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Broadsheet with four ballads, 'The Pilot' , 'Tipitywitchet', 'I'd rather be Excus'd' and 'The Martial Trumpet'.

Date: 1813 - 1838
Overall: 243 x 158 mm, 0.015 kg
Medium: Woodcut engraving and printed text on paper mounted on card.
Credit Line: ANMM Collection
Object Name: Broadsheet
Object No: 00017377
Place Manufactured:London

User Terms

    A broadsheet featuring four ballads titled 'The Pilot', 'Tipitywitchet', 'I'd Rather Be Excus'd' and 'The Martial Trumpet'.
    The sheet is published by James Catnach, Monmouth Court, Seven Dials.
    SignificanceBroadsheets were designed as printed ephemera to be published and distributed rapidly. This also meant they were quickly disposed of with many of them not surviving the test of time. The museum's broadsheet collection is therefore a rare and valuable example of how maritime history was communicated to a wide audience, particularly in the 18th and 19th centuries. They vibrantly illustrate many of the themes and myths surrounding life at sea. Some of them also detail stories about transportation and migration.
    HistoryThe Pilot.

    When lightnings pierce the pitchy sky,
    And o'er the ocean's bosom fly,
    While roaring waves each other whelm
    The hardy pilot takes the helm ;
    He puts to sea resolved to save,
    Or perish in the briny wave.

    The signal of distress he hears,
    And to the foundering vessel steers,
    He loudly hails the exhausted crew,
    Who cheer'd by him their toils renew ;
    And bless the pilot bound to save,
    Or perish in the briny wave.

    They work the pump with double force,
    He calmy points the helmsman' course,
    His steady orders all obey,
    And now the vessel's on her way ;
    Pursue the pilot bent to save, / Or perish in the briny wave.

    With anxious care the course they keep, / She struggling rides th angry deep, / In smoother water then she sails, / The crew huzza, then warmly hail, / he hardy pilot sent to save, / Or perish in the briny wave.


    This very morning handy, / My malady was such, / I in my tea took brandy, / And took a drop too much. / (Hiccups) Tol de rol.

    But stop, I musn't mag hard, / My head aches --- if you please, / One pinch of Irish blackguard, / I'll take to give me ease. / (Sneezes) Tol de rol.

    Now I'm quite drowsy growing, / For this very morn / I rose while cock was crowing, / Excuse me if I yawn. (yawns) Tol de tol.

    I'm not in cue for frolic, / Can't up my spirits keep, / Love's a windy cholic, / Tis that makes me weep. / (Cries) Tol de rol.

    I'm not in mood for crying, / Care's a silly calf ; / If to get fat you're trying, / The only way's too laugh. / (Laughs) Tol de rol.

    I'd Rather Be Excus'd.

    RETURNING from the fair one eve, / Across yon verdant plain, / Young Harry said he'd see me home, / A tight and comely swain. / He begg'd I would a fairing take, / And would not be refus'd ; / Then ask'd a kiss, I blush'd and cry'd / I'd rather b excus'd.

    You're coy, said he, my pretty maid, / I mean no harm, I swer ; / Lonf time I have in secret sigh'd, / Eor you my charming fair ; / But if my tenderness offend, / And if my love's refus'd, / I'll leave you - - - what, alone? cry'd I, I'd rather be excus'd.

    He press'd my hand, and on, we walk'd, / He warmly urg'd his suit ; / But still to all he said I was / Most obstinately mute. / At length, got home ; he anry cry'd, / My fondness is abus'd ; / Then die a maid - - - indeed said I, / I'd rather be excus'd.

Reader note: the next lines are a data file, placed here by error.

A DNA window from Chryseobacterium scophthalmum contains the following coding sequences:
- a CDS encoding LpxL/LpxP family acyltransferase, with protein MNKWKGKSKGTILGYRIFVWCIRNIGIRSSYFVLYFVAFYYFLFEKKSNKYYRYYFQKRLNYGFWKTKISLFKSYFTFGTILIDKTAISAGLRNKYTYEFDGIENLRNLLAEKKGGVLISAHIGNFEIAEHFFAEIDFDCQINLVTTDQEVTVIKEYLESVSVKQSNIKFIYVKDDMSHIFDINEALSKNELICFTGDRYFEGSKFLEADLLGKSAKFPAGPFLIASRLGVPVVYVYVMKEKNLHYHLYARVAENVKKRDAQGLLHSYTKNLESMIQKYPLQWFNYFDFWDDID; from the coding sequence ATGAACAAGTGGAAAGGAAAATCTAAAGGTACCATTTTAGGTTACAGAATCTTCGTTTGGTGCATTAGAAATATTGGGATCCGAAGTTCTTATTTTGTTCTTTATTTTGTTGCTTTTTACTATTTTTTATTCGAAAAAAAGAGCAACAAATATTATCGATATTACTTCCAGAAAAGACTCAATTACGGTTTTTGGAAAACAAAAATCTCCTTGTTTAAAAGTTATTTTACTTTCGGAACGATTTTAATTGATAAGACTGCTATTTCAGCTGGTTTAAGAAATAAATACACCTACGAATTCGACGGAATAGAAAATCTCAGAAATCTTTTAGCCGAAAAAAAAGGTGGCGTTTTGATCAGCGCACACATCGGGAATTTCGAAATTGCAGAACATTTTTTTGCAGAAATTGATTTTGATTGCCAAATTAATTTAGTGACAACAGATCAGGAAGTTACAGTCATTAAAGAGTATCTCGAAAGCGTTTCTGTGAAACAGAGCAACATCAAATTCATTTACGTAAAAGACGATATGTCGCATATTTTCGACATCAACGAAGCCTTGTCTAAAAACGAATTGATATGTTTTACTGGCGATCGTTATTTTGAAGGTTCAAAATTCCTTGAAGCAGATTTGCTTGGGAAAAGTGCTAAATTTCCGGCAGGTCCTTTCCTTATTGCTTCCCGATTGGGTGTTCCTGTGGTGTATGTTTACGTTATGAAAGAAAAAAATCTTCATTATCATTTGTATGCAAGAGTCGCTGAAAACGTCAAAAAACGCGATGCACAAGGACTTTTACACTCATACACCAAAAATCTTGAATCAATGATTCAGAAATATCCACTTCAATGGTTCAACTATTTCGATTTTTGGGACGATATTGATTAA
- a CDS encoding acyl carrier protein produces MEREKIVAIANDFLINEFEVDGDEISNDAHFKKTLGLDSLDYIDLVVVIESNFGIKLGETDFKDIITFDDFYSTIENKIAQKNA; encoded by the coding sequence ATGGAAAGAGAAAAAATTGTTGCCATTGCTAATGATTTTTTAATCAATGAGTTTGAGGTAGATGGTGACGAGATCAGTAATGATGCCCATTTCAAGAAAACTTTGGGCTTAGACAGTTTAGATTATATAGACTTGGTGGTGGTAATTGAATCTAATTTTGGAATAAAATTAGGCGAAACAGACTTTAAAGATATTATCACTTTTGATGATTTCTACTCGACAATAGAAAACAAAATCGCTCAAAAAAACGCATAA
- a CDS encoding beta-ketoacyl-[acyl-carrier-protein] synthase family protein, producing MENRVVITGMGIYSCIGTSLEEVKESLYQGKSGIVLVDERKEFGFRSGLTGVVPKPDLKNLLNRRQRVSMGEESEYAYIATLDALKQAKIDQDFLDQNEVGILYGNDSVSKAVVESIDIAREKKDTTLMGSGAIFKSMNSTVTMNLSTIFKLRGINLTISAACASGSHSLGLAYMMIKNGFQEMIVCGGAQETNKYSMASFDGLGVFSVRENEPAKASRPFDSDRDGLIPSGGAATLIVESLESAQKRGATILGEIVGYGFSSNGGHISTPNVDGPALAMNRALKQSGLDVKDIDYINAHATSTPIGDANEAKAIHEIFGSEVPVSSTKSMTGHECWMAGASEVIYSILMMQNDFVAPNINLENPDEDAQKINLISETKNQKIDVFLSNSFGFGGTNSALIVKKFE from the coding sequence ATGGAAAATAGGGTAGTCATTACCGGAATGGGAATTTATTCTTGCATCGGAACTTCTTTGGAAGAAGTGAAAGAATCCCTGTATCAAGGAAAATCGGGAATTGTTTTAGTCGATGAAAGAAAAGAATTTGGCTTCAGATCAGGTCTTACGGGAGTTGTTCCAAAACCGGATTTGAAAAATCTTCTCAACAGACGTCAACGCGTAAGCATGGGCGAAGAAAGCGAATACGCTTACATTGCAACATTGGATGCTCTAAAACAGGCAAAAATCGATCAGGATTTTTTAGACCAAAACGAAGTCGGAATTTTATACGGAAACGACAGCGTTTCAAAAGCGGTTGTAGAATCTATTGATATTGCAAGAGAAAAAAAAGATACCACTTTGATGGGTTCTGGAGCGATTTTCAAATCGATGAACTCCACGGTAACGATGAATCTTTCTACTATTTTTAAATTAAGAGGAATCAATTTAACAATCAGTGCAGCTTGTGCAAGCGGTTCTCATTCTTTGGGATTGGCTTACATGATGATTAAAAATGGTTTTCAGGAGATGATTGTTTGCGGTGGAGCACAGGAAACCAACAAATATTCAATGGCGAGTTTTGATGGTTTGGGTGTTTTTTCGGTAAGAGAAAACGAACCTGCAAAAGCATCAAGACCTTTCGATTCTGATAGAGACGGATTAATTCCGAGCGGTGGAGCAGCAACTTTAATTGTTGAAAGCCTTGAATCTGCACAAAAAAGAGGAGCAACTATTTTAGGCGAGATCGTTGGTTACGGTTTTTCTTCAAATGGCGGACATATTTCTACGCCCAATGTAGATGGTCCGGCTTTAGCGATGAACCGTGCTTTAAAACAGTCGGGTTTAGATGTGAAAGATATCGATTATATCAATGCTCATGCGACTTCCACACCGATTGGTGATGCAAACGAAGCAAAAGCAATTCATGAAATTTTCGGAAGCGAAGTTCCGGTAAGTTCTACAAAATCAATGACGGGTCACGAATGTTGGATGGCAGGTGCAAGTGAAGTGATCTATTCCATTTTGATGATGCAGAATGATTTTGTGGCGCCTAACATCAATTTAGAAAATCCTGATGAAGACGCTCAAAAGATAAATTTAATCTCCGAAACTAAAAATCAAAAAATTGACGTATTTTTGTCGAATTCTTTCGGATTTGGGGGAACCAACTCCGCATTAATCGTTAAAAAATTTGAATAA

The Martial Trumpet.

    SOFTLY sound the marital trumpet, / Now the din of war is o'er ; / Peace, fair maid, prepares a banquet, / Laurell'd heros pant no more.

    A calm retreat where myrtles twine, / With mossy rose, and sweet woodbine / Shall recompense your toil and care, / You've sheath'd the sword, now guard the fair.

    Broadsheets or broadsides, as they were also known, were originally used to communicate official or royal decrees. They were printed on one side of paper and became a popular medium of communication between the 16th and 19th centuries in Europe, particularly Britain. They were able to be printed quickly and cheaply and were widely distributed in public spaces including churches, taverns and town squares. Their function expanded as they became used as a medium to galvanise political debate, hold public meetings and advertise products or cultural events.

    The cheap nature of the broadside and its wide accessibility meant that its intended audience were often literate individuals but from varying social standings. The illiterate may have also had access to this literature as many of the ballads were designed to be read aloud. In 'Popular Culture in Seventeenth-Century England', Peter Burke notes that the golden age of the broadside ballad, between 1600 and 1700, saw ballads produced at a penny each which was the same price for admission to the theatre.

    The ballads also covered a wide range of subject matter such as witchcraft, epic war battles, murder and maritime themes and events. They were suitably dramatic and often entertaining, but as James Sharpe notes, also in 'Popular Culture in Seventeenth-Century England', some of them were designed as elaborate cautionary tales for those contemplating a life of crime.

    The broadside ballads in the museum's collection were issued by a range of London printers and publishers for sale on the streets by hawkers. They convey, often comically, stories about love, death, shipwrecks, convicts and pirates. Each ballad communicates a sense that these stories were designed to be read aloud for all to enjoy, whether it was at the local tavern or a private residence.
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